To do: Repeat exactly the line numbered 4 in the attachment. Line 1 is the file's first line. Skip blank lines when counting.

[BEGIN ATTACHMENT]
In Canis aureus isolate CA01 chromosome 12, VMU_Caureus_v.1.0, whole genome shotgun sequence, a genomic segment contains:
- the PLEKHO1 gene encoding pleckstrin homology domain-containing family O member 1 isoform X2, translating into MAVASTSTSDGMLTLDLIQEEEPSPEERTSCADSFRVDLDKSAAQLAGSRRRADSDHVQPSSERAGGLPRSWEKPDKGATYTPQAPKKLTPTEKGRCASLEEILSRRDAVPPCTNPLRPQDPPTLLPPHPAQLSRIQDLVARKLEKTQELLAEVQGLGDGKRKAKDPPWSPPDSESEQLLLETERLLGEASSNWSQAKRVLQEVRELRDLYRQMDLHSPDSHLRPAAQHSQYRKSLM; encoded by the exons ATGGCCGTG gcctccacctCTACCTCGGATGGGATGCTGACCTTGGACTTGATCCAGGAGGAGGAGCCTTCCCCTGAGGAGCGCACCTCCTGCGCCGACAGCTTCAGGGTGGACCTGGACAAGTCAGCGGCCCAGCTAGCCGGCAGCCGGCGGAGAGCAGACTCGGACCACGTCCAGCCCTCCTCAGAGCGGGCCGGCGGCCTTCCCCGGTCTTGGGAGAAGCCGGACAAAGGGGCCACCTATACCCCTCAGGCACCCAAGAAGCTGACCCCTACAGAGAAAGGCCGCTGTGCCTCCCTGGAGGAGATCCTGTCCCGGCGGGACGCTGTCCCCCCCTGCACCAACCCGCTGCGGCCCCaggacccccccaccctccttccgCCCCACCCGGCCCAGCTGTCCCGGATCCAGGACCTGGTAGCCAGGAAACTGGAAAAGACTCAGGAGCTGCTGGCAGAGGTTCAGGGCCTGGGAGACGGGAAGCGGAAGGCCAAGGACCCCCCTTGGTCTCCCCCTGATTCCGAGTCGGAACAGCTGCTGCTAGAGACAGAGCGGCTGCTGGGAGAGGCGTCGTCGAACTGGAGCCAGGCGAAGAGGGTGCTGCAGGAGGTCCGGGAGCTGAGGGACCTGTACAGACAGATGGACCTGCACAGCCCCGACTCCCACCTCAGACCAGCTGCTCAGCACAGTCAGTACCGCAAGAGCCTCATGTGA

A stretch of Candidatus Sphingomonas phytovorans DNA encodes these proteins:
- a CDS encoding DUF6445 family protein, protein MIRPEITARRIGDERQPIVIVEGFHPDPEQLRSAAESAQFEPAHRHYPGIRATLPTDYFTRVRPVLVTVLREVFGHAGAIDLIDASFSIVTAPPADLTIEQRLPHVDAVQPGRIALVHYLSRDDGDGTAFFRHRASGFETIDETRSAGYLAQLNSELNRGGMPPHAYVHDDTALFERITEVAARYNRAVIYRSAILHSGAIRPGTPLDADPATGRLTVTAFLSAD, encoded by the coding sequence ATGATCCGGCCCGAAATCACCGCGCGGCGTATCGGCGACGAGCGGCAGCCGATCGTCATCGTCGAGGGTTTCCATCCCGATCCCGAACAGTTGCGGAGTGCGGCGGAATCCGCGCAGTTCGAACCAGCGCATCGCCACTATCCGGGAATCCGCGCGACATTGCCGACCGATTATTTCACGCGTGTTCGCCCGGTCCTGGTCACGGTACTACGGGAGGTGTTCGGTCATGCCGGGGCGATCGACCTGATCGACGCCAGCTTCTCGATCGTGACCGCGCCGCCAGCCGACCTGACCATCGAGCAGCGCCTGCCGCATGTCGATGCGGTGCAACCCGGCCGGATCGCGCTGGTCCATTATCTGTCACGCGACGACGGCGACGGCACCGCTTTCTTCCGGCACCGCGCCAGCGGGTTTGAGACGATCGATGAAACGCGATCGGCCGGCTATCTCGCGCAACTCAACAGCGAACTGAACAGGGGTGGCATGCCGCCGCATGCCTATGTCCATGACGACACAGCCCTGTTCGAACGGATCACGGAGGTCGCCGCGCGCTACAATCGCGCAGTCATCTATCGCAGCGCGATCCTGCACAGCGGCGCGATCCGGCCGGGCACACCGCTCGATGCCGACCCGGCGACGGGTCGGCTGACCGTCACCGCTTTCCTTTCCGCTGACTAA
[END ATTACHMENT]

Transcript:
- a CDS encoding DUF6445 family protein, protein MIRPEITARRIGDERQPIVIVEGFHPDPEQLRSAAESAQFEPAHRHYPGIRATLPTDYFTRVRPVLVTVLREVFGHAGAIDLIDASFSIVTAPPADLTIEQRLPHVDAVQPGRIALVHYLSRDDGDGTAFFRHRASGFETIDETRSAGYLAQLNSELNRGGMPPHAYVHDDTALFERITEVAARYNRAVIYRSAILHSGAIRPGTPLDADPATGRLTVTAFLSAD, encoded by the coding sequence ATGATCCGGCCCGAAATCACCGCGCGGCGTATCGGCGACGAGCGGCAGCCGATCGTCATCGTCGAGGGTTTCCATCCCGATCCCGAACAGTTGCGGAGTGCGGCGGAATCCGCGCAGTTCGAACCAGCGCATCGCCACTATCCGGGAATCCGCGCGACATTGCCGACCGATTATTTCACGCGTGTTCGCCCGGTCCTGGTCACGGTACTACGGGAGGTGTTCGGTCATGCCGGGGCGATCGACCTGATCGACGCCAGCTTCTCGATCGTGACCGCGCCGCCAGCCGACCTGACCATCGAGCAGCGCCTGCCGCATGTCGATGCGGTGCAACCCGGCCGGATCGCGCTGGTCCATTATCTGTCACGCGACGACGGCGACGGCACCGCTTTCTTCCGGCACCGCGCCAGCGGGTTTGAGACGATCGATGAAACGCGATCGGCCGGCTATCTCGCGCAACTCAACAGCGAACTGAACAGGGGTGGCATGCCGCCGCATGCCTATGTCCATGACGACACAGCCCTGTTCGAACGGATCACGGAGGTCGCCGCGCGCTACAATCGCGCAGTCATCTATCGCAGCGCGATCCTGCACAGCGGCGCGATCCGGCCGGGCACACCGCTCGATGCCGACCCGGCGACGGGTCGGCTGACCGTCACCGCTTTCCTTTCCGCTGACTAA